High pitch, high volume, high intensity, high urgency.... this is a shout! Singing is just a fancy illusion which disguises our rather primitive, acoustically inefficient instrument into something other worldly. This is done by manipulating "registers," vocal tract configurations, vowels, formants, vocal fold tension, etc.
I believe the voice has modes or what some classical systems might refer to as registers. The sort of.. "pulled chest" sound I believe is a vocal mode or vocal register. The system Complete Vocal Technique (CVI) designed by Catherine Sadolin refers to this mode as "Overdrive."
This "pulled chest" sound is probably what you associate most with shouting =). Roberto Alagna uses this mode of the voice. Some might he is too shouty.. but I adore him!
Pavarotti, though, makes a transition into a different mode/register as he sings. Some might say he "thins out" or twangs a bit more to release fold tension. In the voice system Complete Vocal Technique (CVT) this is called "Edge." In this clip Pavarotti is attempting to guide his student toward this mode of the voice. He uses words like make the voice smaller, makes a "quacky" sound, compares the voice to a trumpet, makes a grimmacy toothy face suggesting a more forward placement, and so on.
The student gets close... but, ultimately, does not succeed. Instead, he holds onto the "weight" of overdrive. Better luck next time!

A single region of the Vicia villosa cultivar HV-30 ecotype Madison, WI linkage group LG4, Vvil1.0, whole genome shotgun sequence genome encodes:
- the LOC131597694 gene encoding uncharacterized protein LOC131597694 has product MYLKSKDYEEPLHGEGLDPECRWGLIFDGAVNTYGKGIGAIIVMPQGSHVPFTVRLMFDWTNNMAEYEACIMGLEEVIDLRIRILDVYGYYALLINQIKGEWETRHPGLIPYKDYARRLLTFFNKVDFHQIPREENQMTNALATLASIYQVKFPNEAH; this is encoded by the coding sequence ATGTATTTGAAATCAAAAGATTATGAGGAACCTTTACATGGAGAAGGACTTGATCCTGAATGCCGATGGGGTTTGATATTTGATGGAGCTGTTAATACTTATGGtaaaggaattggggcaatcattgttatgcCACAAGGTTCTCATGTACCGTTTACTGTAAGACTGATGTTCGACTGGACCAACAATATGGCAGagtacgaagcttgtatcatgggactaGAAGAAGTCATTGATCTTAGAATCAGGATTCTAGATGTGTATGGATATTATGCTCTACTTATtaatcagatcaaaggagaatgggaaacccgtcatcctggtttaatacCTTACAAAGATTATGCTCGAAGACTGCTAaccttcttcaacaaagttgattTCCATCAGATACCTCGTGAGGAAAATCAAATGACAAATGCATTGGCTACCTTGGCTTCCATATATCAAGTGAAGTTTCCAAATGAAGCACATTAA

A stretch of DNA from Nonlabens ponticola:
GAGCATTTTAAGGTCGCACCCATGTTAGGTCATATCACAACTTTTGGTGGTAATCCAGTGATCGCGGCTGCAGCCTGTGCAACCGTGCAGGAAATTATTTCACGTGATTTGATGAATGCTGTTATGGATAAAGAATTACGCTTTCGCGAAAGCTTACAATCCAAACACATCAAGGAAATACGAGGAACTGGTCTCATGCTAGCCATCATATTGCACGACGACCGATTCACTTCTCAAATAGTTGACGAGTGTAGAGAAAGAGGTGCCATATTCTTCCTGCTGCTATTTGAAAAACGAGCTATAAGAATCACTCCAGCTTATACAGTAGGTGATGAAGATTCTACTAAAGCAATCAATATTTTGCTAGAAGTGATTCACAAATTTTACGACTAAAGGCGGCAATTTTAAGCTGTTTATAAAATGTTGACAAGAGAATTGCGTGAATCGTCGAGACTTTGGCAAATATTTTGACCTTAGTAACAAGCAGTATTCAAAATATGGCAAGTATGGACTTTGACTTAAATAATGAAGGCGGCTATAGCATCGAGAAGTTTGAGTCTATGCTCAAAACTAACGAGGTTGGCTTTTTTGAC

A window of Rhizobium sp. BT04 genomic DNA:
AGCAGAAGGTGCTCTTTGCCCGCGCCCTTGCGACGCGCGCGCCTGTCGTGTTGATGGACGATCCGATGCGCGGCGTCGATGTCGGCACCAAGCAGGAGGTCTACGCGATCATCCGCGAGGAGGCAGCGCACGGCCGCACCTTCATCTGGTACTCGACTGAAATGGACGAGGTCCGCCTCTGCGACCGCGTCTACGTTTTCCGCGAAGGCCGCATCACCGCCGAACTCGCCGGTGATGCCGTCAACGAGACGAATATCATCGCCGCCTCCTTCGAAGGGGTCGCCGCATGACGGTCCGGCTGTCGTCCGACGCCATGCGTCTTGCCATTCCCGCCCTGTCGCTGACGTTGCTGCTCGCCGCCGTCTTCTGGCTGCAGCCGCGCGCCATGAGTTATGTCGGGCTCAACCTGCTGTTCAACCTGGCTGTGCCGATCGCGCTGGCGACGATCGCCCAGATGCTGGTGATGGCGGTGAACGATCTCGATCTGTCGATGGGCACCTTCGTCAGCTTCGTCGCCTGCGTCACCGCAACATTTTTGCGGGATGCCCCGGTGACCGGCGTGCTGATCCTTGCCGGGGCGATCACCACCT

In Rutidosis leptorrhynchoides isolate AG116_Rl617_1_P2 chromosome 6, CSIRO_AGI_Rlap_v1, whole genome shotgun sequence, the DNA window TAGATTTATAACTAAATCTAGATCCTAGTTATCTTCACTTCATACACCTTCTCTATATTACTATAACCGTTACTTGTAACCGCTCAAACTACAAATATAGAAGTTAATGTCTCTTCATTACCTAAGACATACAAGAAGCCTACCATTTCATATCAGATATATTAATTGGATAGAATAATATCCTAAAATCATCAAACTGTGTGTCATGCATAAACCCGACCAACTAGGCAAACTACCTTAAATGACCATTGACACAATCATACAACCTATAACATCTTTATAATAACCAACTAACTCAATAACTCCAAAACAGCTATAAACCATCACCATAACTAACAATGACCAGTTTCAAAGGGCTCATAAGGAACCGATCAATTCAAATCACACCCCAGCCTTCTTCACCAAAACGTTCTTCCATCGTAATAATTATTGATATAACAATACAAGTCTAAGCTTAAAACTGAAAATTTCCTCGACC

What makes singing so difficult, then? Our voice was not designed for singing it was designed for survival. The pitches above speech-level are not supposed to be sung... these notes are in the "calling" part of our voice (unless we are in falsetto/M2.) A skilled singer can manipulate this "call" into a wide variety of different sounds, timbres, intensities... but that does not change, fundamentally, what the singer is doing!
The "yelling" element of the voice is often overlooked. And it's done for good reason. It's very, very easy to misinterpret. Teachers will misunderstand... students will misunderstand. It's a risky concept.. but it's a really important one! If you're reading this blog you have enough common sense to know when you've gone too far! Most of you, however, are not going far enough.
Take Pavarotti's word for it! "[The voice of the tenor] is very exciting because it's very dangerous... and you feel it."